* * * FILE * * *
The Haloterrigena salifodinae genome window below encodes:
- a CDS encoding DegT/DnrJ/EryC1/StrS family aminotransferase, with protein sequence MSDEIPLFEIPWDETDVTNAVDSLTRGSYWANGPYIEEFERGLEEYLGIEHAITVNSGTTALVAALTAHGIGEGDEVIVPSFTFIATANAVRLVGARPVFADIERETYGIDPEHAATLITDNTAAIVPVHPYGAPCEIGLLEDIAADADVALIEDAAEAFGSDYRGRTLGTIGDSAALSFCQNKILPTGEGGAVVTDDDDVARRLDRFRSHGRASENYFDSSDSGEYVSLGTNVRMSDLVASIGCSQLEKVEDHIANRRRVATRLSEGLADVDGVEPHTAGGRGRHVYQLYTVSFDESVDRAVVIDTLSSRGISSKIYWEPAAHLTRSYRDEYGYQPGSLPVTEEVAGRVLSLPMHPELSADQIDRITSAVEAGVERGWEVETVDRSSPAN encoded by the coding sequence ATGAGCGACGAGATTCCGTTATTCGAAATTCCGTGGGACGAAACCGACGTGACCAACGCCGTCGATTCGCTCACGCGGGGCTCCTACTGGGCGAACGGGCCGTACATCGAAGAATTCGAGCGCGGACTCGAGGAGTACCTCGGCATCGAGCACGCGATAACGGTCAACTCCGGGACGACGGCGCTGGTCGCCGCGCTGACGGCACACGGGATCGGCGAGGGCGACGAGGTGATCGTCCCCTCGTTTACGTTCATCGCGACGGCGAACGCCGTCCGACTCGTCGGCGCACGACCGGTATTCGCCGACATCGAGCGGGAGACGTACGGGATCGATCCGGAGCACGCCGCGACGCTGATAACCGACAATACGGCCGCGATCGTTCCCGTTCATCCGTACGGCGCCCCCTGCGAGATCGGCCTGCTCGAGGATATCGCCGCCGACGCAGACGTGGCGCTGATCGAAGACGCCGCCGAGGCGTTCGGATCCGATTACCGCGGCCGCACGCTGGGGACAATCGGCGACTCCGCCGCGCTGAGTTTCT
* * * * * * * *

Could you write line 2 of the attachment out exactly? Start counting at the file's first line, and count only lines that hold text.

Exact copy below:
- a CDS encoding DegT/DnrJ/EryC1/StrS family aminotransferase, with protein sequence MSDEIPLFEIPWDETDVTNAVDSLTRGSYWANGPYIEEFERGLEEYLGIEHAITVNSGTTALVAALTAHGIGEGDEVIVPSFTFIATANAVRLVGARPVFADIERETYGIDPEHAATLITDNTAAIVPVHPYGAPCEIGLLEDIAADADVALIEDAAEAFGSDYRGRTLGTIGDSAALSFCQNKILPTGEGGAVVTDDDDVARRLDRFRSHGRASENYFDSSDSGEYVSLGTNVRMSDLVASIGCSQLEKVEDHIANRRRVATRLSEGLADVDGVEPHTAGGRGRHVYQLYTVSFDESVDRAVVIDTLSSRGISSKIYWEPAAHLTRSYRDEYGYQPGSLPVTEEVAGRVLSLPMHPELSADQIDRITSAVEAGVERGWEVETVDRSSPAN encoded by the coding sequence ATGAGCGACGAGATTCCGTTATTCGAAATTCCGTGGGACGAAACCGACGTGACCAACGCCGTCGATTCGCTCACGCGGGGCTCCTACTGGGCGAACGGGCCGTACATCGAAGAATTCGAGCGCGGACTCGAGGAGTACCTCGGCATCGAGCACGCGATAACGGTCAACTCCGGGACGACGGCGCTGGTCGCCGCGCTGACGGCACACGGGATCGGCGAGGGCGACGAGGTGATCGTCCCCTCGTTTACGTTCATCGCGACGGCGAACGCCGTCCGACTCGTCGGCGCACGACCGGTATTCGCCGACATCGAGCGGGAGACGTACGGGATCGATCCGGAGCACGCCGCGACGCTGATAACCGACAATACGGCCGCGATCGTTCCCGTTCATCCGTACGGCGCCCCCTGCGAGATCGGCCTGCTCGAGGATATCGCCGCCGACGCAGACGTGGCGCTGATCGAAGACGCCGCCGAGGCGTTCGGATCCGATTACCGCGGCCGCACGCTGGGGACAATCGGCGACTCCGCCGCGCTGAGTTTCT